Aside from a sense of dullness, the hue of a grayish emerald will appear distinctly cool in incandescent light.
Clarity and crystal
Emerald is most often found with some visible inclusions.
It is rarely eye-clean in sizes above one carat.
Thus, a higher degree of tolerance should be exercised when judging the emerald's clarity.
More attention should be paid to diaphaneity than to strict flawlessness.
The finest emeralds exhibit a beautiful clear crystal that gives the stone a marvelous inner glow.
If the stone has this trait, a few visible inclusions — what experts call "Jardin" (garden) — are easily forgiven.
Such stones are more highly valued than those strictly flawless but lack the limpid quality of the good crystal.
Most aficionados prefer emeralds cut in the traditional step or emerald cut.
This cut has seventeen long, narrow, steps like facets.
A majority of emeralds are cut in this style because it accentuates the warm satiny hue of the gem and, by happy coincidence, is usually the most efficient use of the rough material.
Experts describe emerald’s brilliance as “satiny,” like the luster of a satin ribbon.
Emerald has a softness that contrasts with the “crisp” brilliance of tsavorite garnet, its only rival for the title of “greatest of the green.”
This is partly a function of emerald’s relatively low (1.57-1.58) refractive index and partly a result of cutting style.
A slightly bluish-green emerald with excellent crystal appears to glow with an appealing richness and warmth that is alien to tsavorite.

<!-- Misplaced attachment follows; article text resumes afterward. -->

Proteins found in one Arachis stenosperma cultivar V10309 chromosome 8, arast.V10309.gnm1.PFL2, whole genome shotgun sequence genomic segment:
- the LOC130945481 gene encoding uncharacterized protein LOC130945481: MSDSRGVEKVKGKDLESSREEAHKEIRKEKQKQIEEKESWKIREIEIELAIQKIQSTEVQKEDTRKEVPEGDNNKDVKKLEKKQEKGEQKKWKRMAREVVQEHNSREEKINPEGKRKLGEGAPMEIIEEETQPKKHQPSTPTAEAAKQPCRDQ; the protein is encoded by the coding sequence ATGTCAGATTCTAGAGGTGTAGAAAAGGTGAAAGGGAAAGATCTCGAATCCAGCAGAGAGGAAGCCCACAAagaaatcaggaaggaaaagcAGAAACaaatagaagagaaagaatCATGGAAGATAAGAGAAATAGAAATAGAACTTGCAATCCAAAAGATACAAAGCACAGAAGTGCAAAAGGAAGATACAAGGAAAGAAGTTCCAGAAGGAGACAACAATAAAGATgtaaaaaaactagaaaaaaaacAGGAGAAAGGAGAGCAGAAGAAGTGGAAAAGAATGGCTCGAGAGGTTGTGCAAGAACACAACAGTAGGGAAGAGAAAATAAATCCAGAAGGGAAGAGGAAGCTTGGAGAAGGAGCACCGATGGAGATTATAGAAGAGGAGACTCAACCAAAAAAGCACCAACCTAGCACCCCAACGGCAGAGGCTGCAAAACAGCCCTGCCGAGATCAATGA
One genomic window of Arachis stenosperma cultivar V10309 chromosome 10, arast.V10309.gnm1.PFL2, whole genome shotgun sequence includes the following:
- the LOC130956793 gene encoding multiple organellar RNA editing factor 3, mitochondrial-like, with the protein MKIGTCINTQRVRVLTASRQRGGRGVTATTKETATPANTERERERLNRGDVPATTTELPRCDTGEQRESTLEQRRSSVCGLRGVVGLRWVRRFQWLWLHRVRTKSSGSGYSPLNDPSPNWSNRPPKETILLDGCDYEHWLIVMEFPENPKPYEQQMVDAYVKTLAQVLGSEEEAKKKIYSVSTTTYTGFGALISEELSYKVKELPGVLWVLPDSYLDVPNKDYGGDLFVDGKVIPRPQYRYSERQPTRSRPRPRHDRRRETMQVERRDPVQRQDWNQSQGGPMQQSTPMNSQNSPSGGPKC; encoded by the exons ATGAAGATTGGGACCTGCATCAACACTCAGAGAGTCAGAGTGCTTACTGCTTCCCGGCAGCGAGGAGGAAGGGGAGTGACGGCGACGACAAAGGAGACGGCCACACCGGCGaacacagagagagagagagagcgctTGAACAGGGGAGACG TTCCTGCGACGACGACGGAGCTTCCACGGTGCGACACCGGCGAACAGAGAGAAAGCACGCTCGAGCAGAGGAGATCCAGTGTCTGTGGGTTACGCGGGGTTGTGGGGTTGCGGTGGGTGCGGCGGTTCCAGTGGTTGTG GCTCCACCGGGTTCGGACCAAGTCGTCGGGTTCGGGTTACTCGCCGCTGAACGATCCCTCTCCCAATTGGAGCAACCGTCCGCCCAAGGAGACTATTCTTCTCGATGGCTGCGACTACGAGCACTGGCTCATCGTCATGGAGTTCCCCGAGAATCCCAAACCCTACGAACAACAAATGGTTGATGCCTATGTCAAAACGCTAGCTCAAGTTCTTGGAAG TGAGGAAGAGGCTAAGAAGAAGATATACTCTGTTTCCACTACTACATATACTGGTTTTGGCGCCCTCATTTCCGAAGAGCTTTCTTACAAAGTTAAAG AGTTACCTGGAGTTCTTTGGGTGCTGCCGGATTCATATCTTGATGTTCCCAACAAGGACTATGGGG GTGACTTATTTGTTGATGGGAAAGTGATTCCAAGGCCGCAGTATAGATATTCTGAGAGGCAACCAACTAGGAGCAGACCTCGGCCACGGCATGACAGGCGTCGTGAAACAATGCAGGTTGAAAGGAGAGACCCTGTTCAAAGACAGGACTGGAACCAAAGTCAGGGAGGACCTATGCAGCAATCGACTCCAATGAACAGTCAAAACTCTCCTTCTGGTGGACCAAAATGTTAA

Emerald is soft, where tsavorite is hard.
A majority of the emerald available on the world market is treated with various substances to enhance the color and clarity of the stone.
Rough emerald is often highly fractured.
Since the earliest times, various oils have been used to hide cracks to improve the gem's clarity.
This practice has been going on for so long that it has become accepted and is rarely disclosed to the buyer.
In recent years, polymer plastics have begun to replace the traditional oiling.
Opticon is the brand name of a popular polymer with a refractive index that virtually matches the emerald index, making it impossible to detect without sophisticated testing.
Besides, the green dye may be introduced into the polymer filling, which can improve the apparent color of the stone dramatically.
Current industry opinion is that oiling and, to a lesser extent, the use of unhardened polymers is acceptable, though dyeing is not.
However, in practice, many dealers turn a blind eye to both types of enhancement.
Given the high prices of fine emerald, collectors are advised to insist on full written disclosure backed up by an expert laboratory analysis before finalizing an emerald's purchase.
Recently many labs around the world have adopted a uniform seven-step classification to describe emeralds that have been treated with colorless oils or polymers.
The classifications are as follows: none, no significant, faint, faint to moderate, moderate to strong, strong to prominent, and prominent.
Stones that fall into the first four classifications, none to faint to moderate, are rare and worthy of consideration.
Regardless of appearance, stones that fall into the last two classifications, strong and strong to prominent, are best avoided.
The aficionado should bear in mind that these are grade levels of treatment, not clarity.
That is to say; an emerald graded none is not necessarily a flawless stone; it is merely a stone that has not been oiled or treated with polymers.
An untreated emerald can still look like a piece of a broken Coke bottle.
A stone may appear flawless to the eye and be found to have a prominent level of treatment: this means that the treatment has adequately covered up many sins.
Synthetic emerald can also be a problem.
There are several types of synthetics currently available in the market.
The aficionado’s best defense against both treated and synthetic emerald is a certificate from a recognized independent gemological laboratory.